Monday, April 1, 2013

In the Afterglow of Easter

     This past week has been especially poignant for me, and perhaps more so because I am singing with
Branson walking on his own
the choir.  Whenever we are involved in a ministry of any type, the experience of worship deepens because we are giving ourselves away to encourage others in their faith.  This was especially true on Saturday when we visited an assisted living facility here in our community.  There were only eight or so of us including our choir director and a violinist.  We went to sing hymns of the faith for these dear people who do not often get out.  Our program lasted about half an hour or so, but I wish I could have captured the looks on the faces of those in the audience.  Many of them smiled, some clapped, and a few sang along with us.  What many do not realize is that even those with dementia can often recall the old hymns they grew up singing better than they can remember what they did five minutes ago.  In fact, we really do not know what they can and cannot remember as science hasn't been able to unlock all the secrets of the mind.
     Following our presentation, a few of us took time to go around and greet all of the wonderful residents who had come to hear us sing.  Many of them asked us to come back and tell others to come as well.  I came to bless them but they blessed me far more.  In fact, one lady shared a story with me that is worth telling.  She had worked with mentally challenged people for some time.  Many of these men she assisted could not speak or perhaps could only say a word or two.  She sang with a group that often shared hymns with these men.  One day, one of the men came up to her and motioned for the microphone.  He had not spoken at all, but she gave him the mic.  He and three other men she had been working with got up and sang from start to finish the song "He Lives".  They did not miss a note or a word and yet these men had not spoken.  She said it was something like a miracle.  This is why I say we do not know anyone's capability and often, we underestimate what God can do that we cannot.
     As I reflect on this Saturday of blessing before Easter,  I was touched with unspeakable joy when I saw of picture on Facebook of our first grandchild who is now able to walk on his own.  Why is this surprising?  He is a special needs child with a rare brain anomaly.  Doctors don't really know all he will be capable of doing.  However, as a family, we see him as a special, priceless gift of God.  He is a gift that we unwrap a little more each day.  His laughter, his few words he can speak, his playfulness with us and his brothers are all a blessing from God.  His parents and therapists have worked long and hard to help him reach this moment of achievement, and in his face, it was evident that he was happy that he could move around on his own.  If this isn't Easter what is?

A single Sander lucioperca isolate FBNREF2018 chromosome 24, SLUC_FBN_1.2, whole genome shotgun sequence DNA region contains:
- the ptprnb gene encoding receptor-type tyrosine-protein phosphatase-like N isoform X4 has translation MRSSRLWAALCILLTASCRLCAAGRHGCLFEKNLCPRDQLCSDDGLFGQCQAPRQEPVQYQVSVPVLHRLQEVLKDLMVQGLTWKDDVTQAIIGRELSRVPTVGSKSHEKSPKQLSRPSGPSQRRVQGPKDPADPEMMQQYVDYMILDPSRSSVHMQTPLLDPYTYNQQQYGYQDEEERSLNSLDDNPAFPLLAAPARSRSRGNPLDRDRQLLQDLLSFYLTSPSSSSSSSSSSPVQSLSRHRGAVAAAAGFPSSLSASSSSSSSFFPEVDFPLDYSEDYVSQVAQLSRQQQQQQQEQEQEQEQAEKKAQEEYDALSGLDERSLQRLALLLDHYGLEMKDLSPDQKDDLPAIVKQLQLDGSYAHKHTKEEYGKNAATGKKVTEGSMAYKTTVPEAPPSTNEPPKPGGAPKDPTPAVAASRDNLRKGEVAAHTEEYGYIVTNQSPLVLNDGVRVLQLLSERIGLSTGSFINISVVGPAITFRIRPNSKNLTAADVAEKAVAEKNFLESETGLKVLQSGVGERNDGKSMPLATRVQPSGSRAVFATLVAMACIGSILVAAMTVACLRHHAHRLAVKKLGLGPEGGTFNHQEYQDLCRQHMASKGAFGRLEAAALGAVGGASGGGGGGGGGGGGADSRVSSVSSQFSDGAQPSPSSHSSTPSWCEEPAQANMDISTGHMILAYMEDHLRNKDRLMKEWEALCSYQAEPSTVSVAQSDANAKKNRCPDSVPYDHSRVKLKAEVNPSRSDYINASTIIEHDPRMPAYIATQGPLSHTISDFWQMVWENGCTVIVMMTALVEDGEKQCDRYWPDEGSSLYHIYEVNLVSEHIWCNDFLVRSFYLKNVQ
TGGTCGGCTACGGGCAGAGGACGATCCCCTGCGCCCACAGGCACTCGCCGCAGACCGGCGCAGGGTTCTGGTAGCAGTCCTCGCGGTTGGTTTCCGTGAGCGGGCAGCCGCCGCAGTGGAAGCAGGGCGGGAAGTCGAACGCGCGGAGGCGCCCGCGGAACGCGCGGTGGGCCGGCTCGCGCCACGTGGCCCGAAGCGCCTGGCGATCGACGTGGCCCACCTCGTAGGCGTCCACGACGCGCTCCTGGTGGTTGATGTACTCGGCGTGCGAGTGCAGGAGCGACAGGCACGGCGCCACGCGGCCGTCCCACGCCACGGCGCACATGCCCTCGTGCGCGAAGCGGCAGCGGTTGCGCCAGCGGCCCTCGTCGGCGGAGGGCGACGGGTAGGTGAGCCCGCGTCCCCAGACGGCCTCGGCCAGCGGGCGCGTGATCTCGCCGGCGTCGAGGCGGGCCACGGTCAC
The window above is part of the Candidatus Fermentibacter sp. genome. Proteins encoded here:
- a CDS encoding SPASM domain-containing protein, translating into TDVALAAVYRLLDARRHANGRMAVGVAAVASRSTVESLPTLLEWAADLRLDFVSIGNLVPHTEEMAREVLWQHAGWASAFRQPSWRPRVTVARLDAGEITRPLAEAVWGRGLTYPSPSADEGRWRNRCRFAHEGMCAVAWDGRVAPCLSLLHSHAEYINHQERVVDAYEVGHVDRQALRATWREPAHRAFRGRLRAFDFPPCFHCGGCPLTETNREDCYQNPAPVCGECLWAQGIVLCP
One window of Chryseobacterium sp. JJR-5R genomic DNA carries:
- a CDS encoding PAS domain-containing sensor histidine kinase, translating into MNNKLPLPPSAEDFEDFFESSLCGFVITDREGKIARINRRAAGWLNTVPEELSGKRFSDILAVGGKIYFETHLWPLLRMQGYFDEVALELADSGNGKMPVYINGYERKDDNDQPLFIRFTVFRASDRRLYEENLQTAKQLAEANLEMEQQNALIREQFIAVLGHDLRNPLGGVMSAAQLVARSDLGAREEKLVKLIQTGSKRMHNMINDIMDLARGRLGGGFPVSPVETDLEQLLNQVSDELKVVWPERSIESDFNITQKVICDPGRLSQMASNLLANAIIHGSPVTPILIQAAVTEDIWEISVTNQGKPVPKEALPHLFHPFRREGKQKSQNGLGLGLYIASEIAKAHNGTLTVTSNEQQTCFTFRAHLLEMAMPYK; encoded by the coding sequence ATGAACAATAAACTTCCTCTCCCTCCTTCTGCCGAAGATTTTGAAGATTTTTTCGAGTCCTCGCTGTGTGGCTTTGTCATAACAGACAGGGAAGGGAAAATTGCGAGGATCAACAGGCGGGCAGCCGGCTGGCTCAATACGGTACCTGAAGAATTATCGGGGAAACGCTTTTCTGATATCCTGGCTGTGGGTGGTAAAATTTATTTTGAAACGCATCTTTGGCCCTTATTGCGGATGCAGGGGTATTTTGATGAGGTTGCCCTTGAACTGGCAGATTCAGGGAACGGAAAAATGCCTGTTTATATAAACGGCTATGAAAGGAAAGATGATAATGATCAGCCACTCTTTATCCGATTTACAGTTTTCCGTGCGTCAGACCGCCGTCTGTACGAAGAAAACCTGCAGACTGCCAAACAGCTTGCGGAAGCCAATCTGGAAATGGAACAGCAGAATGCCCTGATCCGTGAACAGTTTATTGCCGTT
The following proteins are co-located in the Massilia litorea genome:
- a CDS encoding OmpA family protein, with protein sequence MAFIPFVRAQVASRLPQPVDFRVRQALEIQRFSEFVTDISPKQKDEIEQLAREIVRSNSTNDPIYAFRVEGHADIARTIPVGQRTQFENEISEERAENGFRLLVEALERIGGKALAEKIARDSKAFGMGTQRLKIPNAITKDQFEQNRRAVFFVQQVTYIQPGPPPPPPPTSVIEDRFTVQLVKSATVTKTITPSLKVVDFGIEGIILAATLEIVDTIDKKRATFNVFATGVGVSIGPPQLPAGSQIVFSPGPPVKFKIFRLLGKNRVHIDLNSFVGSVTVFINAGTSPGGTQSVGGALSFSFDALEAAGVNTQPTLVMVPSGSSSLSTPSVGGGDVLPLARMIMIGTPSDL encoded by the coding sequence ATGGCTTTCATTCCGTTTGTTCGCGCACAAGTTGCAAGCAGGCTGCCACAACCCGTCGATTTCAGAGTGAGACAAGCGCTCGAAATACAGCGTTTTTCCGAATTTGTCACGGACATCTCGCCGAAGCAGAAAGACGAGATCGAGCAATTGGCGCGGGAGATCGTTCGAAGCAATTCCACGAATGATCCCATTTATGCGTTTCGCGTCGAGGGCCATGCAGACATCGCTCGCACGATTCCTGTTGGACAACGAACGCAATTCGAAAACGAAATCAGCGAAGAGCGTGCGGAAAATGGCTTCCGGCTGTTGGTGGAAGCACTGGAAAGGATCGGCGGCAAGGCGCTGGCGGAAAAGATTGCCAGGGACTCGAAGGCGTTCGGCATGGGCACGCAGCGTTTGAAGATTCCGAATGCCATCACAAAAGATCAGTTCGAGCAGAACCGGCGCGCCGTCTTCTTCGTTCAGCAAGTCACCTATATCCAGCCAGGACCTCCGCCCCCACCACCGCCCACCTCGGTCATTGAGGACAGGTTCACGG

Jesus rose from the grave on Easter not only to set us free from the bondage of sin and death, but also, to make us Easter people.  A people that will go out and proclaim the Good News of our Savior to everyone we meet.  We are His hands and feet to people in assisted living facilities, to the handicapped, to the orphan and to those in need in our community.  James 1:27 says it well:  "Religion that is pure and undefiled before God, the Father, is this:  'to visit orphans and widows in their affliction, and to keep oneself unstained from the world."  That is a tall order isn't it?  Especially the portion of the verse that tells us to keep ourselves unstained from the world.
     In Matthew 25 :31-46, Jesus tells the story of the day of judgment when the sheep and the goats will be separated.  Verse 40 gives a clear picture of the results of Christian conduct (I encourage you to read this whole passage):  "And the King will answer them, 'Truly, I say to you, as you did it to one of the least of these my brothers, you did it to me.'"  Each time we give ourselves away to bless others with no thought of reward, we are serving Christ and acting as His hands and feet.  God sees the intent of our hearts and our true motives in all we think, say and do.  Therefore, our challenge is to live out Easter all the time.
     Carrying songs to the assisted living facility did not take much time, but it brought much joy.  Likewise, I cannot thank enough all those who have spent countless hours helping our Branson to reach this time in his life when he can walk.  It is a process we take for granted.  Perhaps, we can be that special person, who in love, can touch a life, hold someones hand when they are down, pray with another, or most importantly, share the Gospel of Jesus Christ.  For me, Easter was richer this year than ever before.  More than ever, I want to carry on that victory message we received yesterday.  He has overcome the world and sends us out in His power to do the same!  May we be Easter people every day throughout the year!  Selah!

2 comments:

Patricia Hunter said...

Praise God!!!! So thrilled to see Branson walking, and I suspect this afterglow will shine for a long time. xox

Barbara Thayer said...

Indeed it will Pat. Seeing God at work so visibly in so many ways moves our hearts in gratefulness! Hope you are feeling better fast!